BACARDÍ rum has played an integral role in the birth of several iconic cocktails, from the mojito and the daiquiri to the famously eponymous BACARDÍ Cocktail. But where does the history of the cocktail begin? Most agree that the cocktail was invented in England in the 17th century, when distilled alcohol became the favored drink of the common people.
The Rise of Grain Alcohol
The English largely favored beer and cider prior to the late 1600s. More than mere recreational beverages, these drinks helped people stave off the water-borne pathogens such as cholera, typhoid, and dysentery, that were common at the time. The populace combated these afflictions by consuming alcohol each day instead of plain water—sometimes constantly. At breakfast, for example, one would typically enjoy a thick, unfiltered beer with around 2 percent alcohol by volume (ABV).
When William of Orange ascended to the throne in 1688, he inherited a national grain surplus accumulated over several years. To take advantage of low grain prices, King William cut taxes on distillation, describing the decision as being “for the health of the nation”—perhaps both literally and figuratively. As a result, British distillers produced some 500,000 gallons of neutral grain alcohol during the subsequent year.
The surplus of grain spirits soon filtered into the early pharmaceutical industry. In fact, the nation’s second medical patent, issued in 1712, was for alcohol-based bitters called Stoughton’s Elixir. Although it was intended for medicinal purposes, the mixture of alcohol and bitters was more commonly consumed in local pubs.
By the 1720’s, London distillers had produced over 20 million gallons of grain alcohol. The illicit production of alcohol skyrocketed as well, and an estimated 25 percent of all habitable buildings were equipped with a working gin still. Ironically, a measure initially intended to better the health of the nation had caused a trend of rampant spirit consumption, which some argued was a primary cause of crime. Parliament attempted to right this perceived wrong with the Gin Act of 1751, which restricted the sale of gin to unlicensed merchants. However, the popularity of spirits persisted.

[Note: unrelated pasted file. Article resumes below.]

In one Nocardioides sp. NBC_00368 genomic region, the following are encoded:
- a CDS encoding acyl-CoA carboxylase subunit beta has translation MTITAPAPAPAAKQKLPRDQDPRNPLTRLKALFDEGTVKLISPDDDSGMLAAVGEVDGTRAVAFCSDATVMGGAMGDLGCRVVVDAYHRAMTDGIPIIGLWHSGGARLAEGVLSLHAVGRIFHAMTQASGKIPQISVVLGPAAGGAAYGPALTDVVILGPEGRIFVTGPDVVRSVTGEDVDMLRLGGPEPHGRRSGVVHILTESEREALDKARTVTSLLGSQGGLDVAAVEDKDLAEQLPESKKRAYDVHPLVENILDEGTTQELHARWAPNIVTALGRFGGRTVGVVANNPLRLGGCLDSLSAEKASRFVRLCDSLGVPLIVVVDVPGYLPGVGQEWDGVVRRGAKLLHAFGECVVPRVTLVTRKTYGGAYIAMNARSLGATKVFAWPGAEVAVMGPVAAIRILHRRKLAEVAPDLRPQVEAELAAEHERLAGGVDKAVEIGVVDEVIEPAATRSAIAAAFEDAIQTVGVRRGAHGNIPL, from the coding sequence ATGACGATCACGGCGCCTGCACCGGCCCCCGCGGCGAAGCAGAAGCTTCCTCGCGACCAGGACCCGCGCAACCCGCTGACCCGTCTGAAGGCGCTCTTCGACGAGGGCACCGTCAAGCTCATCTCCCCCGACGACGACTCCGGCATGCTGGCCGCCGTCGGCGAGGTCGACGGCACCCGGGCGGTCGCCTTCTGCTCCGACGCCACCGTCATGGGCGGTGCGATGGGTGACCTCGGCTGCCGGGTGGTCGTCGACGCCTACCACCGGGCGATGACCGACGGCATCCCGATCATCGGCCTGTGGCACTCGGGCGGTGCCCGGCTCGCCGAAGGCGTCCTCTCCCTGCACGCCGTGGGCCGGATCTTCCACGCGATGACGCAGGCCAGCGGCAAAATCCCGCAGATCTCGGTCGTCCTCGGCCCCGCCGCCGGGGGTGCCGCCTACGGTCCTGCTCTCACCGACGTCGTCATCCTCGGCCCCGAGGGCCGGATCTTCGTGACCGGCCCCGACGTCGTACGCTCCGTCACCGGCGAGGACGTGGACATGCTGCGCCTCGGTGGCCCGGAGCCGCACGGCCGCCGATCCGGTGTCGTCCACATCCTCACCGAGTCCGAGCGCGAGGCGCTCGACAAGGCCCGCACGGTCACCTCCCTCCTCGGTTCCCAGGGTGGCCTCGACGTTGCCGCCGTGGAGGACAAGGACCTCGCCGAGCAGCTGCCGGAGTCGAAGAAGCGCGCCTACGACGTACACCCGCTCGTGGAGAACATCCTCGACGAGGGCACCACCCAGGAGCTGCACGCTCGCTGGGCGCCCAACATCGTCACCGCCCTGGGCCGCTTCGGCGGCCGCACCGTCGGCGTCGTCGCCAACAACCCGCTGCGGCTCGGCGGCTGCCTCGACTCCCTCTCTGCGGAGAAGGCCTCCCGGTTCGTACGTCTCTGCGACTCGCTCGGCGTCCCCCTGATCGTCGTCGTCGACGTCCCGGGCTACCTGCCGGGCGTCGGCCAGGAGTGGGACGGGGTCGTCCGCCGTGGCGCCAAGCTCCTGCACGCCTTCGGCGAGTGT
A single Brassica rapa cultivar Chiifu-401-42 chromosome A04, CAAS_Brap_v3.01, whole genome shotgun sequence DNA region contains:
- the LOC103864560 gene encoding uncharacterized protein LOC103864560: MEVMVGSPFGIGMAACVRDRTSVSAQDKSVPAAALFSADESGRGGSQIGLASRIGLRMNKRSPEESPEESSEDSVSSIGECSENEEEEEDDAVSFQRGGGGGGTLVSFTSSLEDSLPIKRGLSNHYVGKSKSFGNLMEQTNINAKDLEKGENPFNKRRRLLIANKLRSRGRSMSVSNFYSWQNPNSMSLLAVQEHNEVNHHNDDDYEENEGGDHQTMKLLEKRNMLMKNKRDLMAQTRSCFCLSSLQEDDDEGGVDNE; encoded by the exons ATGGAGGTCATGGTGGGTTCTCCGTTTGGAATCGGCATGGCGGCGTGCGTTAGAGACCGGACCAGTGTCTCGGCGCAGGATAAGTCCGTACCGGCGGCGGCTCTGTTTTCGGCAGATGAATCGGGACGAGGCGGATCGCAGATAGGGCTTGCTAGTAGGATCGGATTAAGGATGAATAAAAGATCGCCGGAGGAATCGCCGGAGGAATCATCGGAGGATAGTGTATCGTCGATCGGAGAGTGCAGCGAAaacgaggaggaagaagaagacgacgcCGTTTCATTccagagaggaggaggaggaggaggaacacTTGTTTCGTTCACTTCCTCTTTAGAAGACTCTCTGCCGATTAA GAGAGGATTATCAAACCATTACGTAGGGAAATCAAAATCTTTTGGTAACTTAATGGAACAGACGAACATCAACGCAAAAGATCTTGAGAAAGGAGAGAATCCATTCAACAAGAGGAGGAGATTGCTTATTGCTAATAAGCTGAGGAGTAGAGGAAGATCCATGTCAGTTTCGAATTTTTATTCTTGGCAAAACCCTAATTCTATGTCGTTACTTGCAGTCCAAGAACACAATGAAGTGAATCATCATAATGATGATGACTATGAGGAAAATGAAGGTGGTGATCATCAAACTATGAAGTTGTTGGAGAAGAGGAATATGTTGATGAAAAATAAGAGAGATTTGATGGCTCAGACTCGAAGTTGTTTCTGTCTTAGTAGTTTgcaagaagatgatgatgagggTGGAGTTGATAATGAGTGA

Behind the Name
Stories of the origin of the word “cocktail” vary widely, with some attributing it to the use of a rooster’s tail as a drink garnish in the American colonies, and others claiming it as a mispronunciation of the word “coquetel,” a French egg cup once used to serve alcohol-based pharmaceutical remedies in New Orleans.
The first printed use of the word “cocktail” occurred in London in the March 20, 1798, edition of The Morning Post and Gazetteer, which four days earlier had reported that the owner of the local tavern the Axe & Gate had won the lottery and, “in a transport of joy,” shared his newfound wealth by clearing the bar tabs of his regular patrons. The March 20 paper referenced this with a satirical article that listed the hypothetical tabs of noteworthy British politicians who frequented the venue. William Pitt, who had recently imposed a tax that doubled the price of the paper, owed for “cock-tail (vulgarly called ginger).”
At the time, “cocktail” referred to a horse with a bobbed tail, which indicated a mixed breed. The alternative term “ginger” was a nod to a practice known as “gingering,” by which the owners of cocktail horses would apply raw ginger beneath a cocktail horse’s tail to add a certain spring to its step that would hopefully draw a higher price. Similarly, these early mixed spirits gave drinkers a burst of gusto.
Early instances of the word “cocktail” in American print suggest that it initially referred to a specific drink rather than a genre of beverages. It first appeared in an issue of the Amherst, New Hampshire, satirical editorial The Farmer’s Cabinet in a description of a man who cures his hangover with a cocktail, which was regarded as being “excellent for the head.” In the 1806 publication of The Balance, and Columbian Repository newspaper in Hudson, New York, writers defined the cocktail as “a stimulating liquor composed of spirits of any kind – sugar, water, and bitters, vulgarly called a ‘bittered sling.’” This definition has held true for some classic cocktails like the Old Fashioned and Sazerac, but cocktails now comprise a much wider selection of mixed alcoholic beverages.
The First Cocktail Guides
According to David Wondrich, author of Imbibe!, the first printed cocktail recipe was written by British Captain J. E. Alexander in 1831, after a visit to New York’s City Hotel. The drink that Alexander enjoyed and transcribed called for bartenders to use gin, rum, or brandy, and combine “…a third of the spirit to two-thirds of the water; add bitters, and enrich with sugar and nutmeg.”
In 1862, Connecticut resident Jerry Thomas published America’s first-known cocktail recipe book: The Bar-Tender’s Guide or How to Mix Drinks. Thomas had worked for several years as a chef in London and drew heavy inspiration from French chef Alexis Benoit Soyer, whose influence is evident in recipes such as Soyer au Champagne. The first British cocktail book was published in 1869. Penned by William Terrington, Cooling Cups and Dainty Drinks harkened back to the original use of the word “cocktail” with its introductory recipe—a gin or brandy cocktail with bitters, ginger syrup, and a splash of water.